Teach your children science

Alom Shaha
Opinion - Children Wednesday, 28 February 2018

Alom Shaha hopes that his new book will help families appreciate the wonders of science together


When scientists are asked what inspired their career choices, they tend to fall into two groups: people who claim they always had a drive to understand the natural world (and have stories about how they did experiments in their parents' garages); and those who credit "a good teacher". I fall into the latter camp - I took no interest in science until I was about 14, when I finally had science teachers who made me see the joy and wonder in the subject.

I'd grown up lacking "science capital", a concept analogous to cultural capital. According to social scientists, it "helps shed light on why particular social groups remain underrepresented in post-16 science, and why many young people do not see science careers as being 'for me', nor see themselves as a 'science person'". Science played no part in my early life at home. There were no doctors or engineers in my family, no trips to the science museum, no gazing at the stars with parents who knew the names of the constellations, not even any dinosaur toys or Lego. The research would suggest that someone like me had a low probability of going into a career related to science; and yet somehow I've done exactly that, thanks to my secondary school science teachers.

I didn't realise it until years later, but my teachers didn't just instil me with a love of science, they were the role models for what I would end up doing for most of my career: teaching. When the publishers of Mr Shaha's Recipes for Wonder asked me for a biography, I eschewed the term "scientist" in favour of "science teacher", because it's what I've learned about teaching, more than what I've learned about science, that I really want to share with parents who might buy my book. I want to encourage parents, even those with little or no knowledge of science, to become their children's first science teachers.

Many parents read to their children and help them take their first steps towards literacy. They teach them how to count and do simple sums, do arts and crafts, and sing, listen to music, and dance. But I suspect far fewer parents are responsible for their children's first genuine engagement with science. Of course, there are lots of "science activity" books out there for parents who are keen and interested, and I read many of them before sitting down to write my own. Most of these books do the same thing: provide the reader with instructions for how to recreate exciting phenomena, such as inflating a balloon using baking soda and vinegar, and then provide "scientific" explanations of the phenomena. To me, it seemed these books had a very limited idea of what constitutes doing "science". With Mr Shaha's Recipes for Wonder, I wanted to do more than provide the kind of step-by-step instructions you can find in countless other books: I wanted to equip parents with the skills they need to help their children engage more deeply with scientific ways of thinking.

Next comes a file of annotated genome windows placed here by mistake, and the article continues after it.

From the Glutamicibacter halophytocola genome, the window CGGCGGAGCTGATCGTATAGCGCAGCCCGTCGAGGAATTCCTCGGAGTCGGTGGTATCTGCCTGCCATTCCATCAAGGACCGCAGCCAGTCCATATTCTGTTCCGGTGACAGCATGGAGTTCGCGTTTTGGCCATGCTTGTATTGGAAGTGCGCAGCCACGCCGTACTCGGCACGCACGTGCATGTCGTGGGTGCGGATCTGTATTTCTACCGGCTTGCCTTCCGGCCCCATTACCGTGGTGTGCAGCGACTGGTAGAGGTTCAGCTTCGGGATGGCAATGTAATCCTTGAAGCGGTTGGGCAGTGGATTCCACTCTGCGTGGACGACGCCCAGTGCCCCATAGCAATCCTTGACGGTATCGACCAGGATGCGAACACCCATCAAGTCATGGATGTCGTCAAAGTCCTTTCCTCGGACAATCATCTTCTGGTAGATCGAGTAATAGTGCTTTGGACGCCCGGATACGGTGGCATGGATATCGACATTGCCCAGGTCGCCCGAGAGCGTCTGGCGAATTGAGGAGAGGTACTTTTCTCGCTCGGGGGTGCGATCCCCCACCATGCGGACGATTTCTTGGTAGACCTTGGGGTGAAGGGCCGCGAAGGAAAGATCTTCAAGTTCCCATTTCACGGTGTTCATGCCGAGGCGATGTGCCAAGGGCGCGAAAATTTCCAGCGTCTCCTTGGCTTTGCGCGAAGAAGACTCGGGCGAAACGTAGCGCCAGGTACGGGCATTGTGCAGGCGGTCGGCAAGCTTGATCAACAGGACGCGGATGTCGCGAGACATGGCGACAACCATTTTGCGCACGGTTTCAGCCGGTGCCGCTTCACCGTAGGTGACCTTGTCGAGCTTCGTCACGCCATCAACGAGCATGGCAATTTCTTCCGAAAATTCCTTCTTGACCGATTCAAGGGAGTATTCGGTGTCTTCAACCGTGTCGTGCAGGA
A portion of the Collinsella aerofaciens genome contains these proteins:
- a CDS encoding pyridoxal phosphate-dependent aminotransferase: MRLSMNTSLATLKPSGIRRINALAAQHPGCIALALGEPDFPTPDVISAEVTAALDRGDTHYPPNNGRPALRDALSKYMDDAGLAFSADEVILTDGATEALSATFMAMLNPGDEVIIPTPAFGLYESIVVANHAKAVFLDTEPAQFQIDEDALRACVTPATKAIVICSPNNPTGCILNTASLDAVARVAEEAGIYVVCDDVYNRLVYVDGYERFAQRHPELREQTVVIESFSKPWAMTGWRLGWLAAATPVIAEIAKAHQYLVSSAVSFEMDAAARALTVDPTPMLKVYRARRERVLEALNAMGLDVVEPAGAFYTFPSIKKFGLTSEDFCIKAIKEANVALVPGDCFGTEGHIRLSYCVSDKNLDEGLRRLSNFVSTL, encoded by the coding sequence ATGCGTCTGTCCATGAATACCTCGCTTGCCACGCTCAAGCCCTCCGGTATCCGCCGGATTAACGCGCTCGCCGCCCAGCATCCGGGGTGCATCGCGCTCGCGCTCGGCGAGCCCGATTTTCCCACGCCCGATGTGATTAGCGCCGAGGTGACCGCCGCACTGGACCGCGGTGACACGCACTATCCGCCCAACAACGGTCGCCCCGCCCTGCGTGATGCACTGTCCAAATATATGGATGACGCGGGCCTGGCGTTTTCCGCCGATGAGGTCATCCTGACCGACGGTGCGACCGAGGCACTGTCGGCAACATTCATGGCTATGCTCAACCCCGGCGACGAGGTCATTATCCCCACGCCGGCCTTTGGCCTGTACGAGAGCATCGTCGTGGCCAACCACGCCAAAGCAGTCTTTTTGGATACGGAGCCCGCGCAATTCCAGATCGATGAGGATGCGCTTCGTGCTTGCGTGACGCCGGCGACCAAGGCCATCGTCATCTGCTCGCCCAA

I appreciate that some people are turned off science by their experiences at school, while others may be put off by its apparent complexity or lack of relevance to their daily lives. With Mr Shaha's Recipes for Wonder, I'm hopeful that I can help such people to re-engage with science so they can help their own children get the most out of what the subject has to offer. I firmly believe that science can enrich our lives as much as literature, art, or music can, when we approach it in a way that is appropriate to our own needs and wants.

The book has been written and designed to help adults help children to observe and consider the world scientifically - by encouraging them to look at things more closely, ask good questions, and learn some of the answers science has given us. In other words, using the book properly should ensure that children are "minds on" as well as "hands on" when carrying out the experiments in it. I've personally tried out every activity in the book and included my thoughts on why that particular activity is a good one to do, just as a chef might explain why a particular recipe is worth cooking.

I want parents reading the book to gain the confidence to do science-based activities with their children, regardless of their own levels of science education. Taking the approach I suggest, any parent should be able to help their child gradually internalise scientific ways of thinking. My ultimate hope is that, just as a good cookbook can provide recipes to bring the family together over a meal, Mr Shaha's Recipes for Wonder will bring families together through science.

Scribe publishes Mr Shaha's Recipes for Wonder: Adventures in Science Round the Kitchen Table, illustrated by Emily Robertson, on 8 March. British Science Week runs from 9-18 March.

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